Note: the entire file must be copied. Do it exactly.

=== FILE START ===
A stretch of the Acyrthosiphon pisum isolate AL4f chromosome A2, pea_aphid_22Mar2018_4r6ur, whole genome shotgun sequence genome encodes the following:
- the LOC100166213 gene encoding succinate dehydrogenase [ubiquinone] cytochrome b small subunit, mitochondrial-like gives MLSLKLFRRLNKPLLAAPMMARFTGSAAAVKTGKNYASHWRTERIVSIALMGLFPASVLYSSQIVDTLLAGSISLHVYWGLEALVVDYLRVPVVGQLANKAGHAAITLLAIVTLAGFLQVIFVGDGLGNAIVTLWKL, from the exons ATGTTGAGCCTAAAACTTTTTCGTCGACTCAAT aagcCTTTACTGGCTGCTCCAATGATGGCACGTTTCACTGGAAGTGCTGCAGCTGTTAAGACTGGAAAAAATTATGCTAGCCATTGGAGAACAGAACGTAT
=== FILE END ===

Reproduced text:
A stretch of the Acyrthosiphon pisum isolate AL4f chromosome A2, pea_aphid_22Mar2018_4r6ur, whole genome shotgun sequence genome encodes the following:
- the LOC100166213 gene encoding succinate dehydrogenase [ubiquinone] cytochrome b small subunit, mitochondrial-like gives MLSLKLFRRLNKPLLAAPMMARFTGSAAAVKTGKNYASHWRTERIVSIALMGLFPASVLYSSQIVDTLLAGSISLHVYWGLEALVVDYLRVPVVGQLANKAGHAAITLLAIVTLAGFLQVIFVGDGLGNAIVTLWKL, from the exons ATGTTGAGCCTAAAACTTTTTCGTCGACTCAAT aagcCTTTACTGGCTGCTCCAATGATGGCACGTTTCACTGGAAGTGCTGCAGCTGTTAAGACTGGAAAAAATTATGCTAGCCATTGGAGAACAGAACGTAT